Start by implementing the time slowly–a few hours every week or month–and then see what results you generate. If your team is able to come up with great ideas for new products, services, or strategies, then the time can quickly pay for itself and even become a profit center for your business.

Alternatively, you may try a “hack day” or similar regularly scheduled events that live outside of your normal work schedule and give your staff a chance to discuss, explore, and test out new ideas.

Create comfort

We’ve written before on the idea of “psychological safety”, which is basically just a fancy way of saying that software developers–and other members of the team–need to feel comfortable enough with each other in order to advance their ideas.

Put more simply, ideas are just ideas until they’re acted upon. And in order for your team to have the confidence to act on those ideas. In order to build the next Post-it note, Gmail, or another great innovation, your team members all need to feel that they have enough autonomy and support to pitch them and follow through.

This feeling of safety comes from creating a culture and system that champions collective teamwork while still recognizing the effect of individuals.

Avoid forced competition

In a similar vein, many companies think that creating some “friendly competition” between teams and coworkers will light a fire and help them perform better based on their own desire to best their colleagues.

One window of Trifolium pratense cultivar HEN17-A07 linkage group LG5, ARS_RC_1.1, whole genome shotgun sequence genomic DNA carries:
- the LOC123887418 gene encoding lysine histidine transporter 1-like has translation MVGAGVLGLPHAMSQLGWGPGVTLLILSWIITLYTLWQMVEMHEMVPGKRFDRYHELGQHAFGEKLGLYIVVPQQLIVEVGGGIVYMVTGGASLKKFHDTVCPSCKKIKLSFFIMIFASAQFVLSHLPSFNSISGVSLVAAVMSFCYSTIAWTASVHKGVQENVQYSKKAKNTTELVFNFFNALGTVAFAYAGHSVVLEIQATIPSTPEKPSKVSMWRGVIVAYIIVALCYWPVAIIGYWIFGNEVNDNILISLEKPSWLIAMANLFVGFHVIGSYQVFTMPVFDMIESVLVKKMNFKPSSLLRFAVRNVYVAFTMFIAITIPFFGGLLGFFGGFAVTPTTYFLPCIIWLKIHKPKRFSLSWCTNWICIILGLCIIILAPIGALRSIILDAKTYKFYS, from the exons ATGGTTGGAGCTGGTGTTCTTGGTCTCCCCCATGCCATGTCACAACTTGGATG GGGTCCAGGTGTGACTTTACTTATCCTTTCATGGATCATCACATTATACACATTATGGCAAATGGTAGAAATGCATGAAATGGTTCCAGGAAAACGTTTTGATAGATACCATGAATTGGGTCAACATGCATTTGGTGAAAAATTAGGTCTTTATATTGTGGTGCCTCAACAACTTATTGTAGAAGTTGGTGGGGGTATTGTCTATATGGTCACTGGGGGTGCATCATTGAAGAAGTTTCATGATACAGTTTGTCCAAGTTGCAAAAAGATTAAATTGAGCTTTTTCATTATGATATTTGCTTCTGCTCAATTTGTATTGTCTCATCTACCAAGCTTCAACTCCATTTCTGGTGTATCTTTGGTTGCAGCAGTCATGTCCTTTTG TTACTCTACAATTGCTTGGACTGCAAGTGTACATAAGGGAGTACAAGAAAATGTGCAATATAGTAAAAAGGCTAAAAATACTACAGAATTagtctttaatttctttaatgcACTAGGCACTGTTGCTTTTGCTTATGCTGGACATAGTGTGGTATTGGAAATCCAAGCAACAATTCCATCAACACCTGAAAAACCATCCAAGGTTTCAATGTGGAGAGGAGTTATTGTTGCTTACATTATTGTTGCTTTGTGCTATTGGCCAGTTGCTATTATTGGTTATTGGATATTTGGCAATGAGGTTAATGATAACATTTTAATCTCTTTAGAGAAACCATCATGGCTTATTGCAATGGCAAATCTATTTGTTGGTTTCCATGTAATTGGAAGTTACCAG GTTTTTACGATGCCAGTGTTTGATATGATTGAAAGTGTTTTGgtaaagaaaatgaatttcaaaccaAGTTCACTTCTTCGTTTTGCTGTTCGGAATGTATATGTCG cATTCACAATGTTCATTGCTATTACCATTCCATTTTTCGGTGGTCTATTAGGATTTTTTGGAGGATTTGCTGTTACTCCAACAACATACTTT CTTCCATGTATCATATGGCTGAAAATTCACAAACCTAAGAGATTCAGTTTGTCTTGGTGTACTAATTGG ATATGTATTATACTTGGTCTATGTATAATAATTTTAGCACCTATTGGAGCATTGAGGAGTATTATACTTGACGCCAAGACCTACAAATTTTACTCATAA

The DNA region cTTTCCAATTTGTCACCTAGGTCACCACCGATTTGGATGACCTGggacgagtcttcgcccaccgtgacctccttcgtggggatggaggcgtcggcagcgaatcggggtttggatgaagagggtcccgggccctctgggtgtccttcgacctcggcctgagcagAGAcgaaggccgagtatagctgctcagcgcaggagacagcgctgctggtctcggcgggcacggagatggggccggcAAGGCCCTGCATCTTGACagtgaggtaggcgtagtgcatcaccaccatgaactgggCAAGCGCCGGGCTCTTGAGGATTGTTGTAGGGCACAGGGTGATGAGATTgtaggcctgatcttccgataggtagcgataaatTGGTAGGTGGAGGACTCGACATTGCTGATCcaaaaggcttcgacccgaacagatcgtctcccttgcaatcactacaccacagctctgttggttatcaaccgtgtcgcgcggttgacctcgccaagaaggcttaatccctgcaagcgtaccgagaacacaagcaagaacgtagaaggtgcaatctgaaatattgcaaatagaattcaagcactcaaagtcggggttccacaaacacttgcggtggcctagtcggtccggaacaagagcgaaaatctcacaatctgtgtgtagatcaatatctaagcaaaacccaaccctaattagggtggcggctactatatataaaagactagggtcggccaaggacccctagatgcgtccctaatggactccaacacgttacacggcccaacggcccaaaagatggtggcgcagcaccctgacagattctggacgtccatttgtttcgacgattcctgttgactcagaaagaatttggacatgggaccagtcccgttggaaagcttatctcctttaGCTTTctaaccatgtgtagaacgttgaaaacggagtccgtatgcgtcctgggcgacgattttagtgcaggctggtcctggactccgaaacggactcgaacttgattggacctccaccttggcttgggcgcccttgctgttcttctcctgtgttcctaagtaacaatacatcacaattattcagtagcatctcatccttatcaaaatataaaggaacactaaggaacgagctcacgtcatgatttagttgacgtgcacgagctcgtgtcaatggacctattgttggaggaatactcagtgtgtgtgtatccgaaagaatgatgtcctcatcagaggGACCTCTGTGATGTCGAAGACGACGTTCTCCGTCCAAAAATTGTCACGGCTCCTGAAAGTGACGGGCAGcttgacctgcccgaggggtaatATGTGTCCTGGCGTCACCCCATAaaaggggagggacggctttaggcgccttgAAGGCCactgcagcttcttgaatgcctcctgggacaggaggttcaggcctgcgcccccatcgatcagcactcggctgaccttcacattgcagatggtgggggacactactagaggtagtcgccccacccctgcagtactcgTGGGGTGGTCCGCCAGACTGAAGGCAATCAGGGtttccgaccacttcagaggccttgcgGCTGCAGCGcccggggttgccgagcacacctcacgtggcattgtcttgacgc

Again, we find that this is often backward.

Recent studies on workplace competition have shown that competition can lead to corruption, cheating, and unethical behavior. It may also put women at a disadvantage and stifle their creativity when pitted against male coworkers.

The takeaway is simple: Don’t expect to use competition as a way to boost performance. It may undermine that performance of your entire team or make some members feel undervalued or alienated, which is the antithesis for cultivating creative problem solving.

Instead, focus on positive reinforcement for creative endeavors. Give your team the ability, time, and freedom to explore different ideas.

If you do this, you’ll find that people almost always meet–and probably exceed–any expectations you had for them.

Free eBook

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This is such a great post. Would you like to add my thoughts regarding the importance and power of ideas? I think it\'ll be a valuable addition to your blog. Please do consider adding this.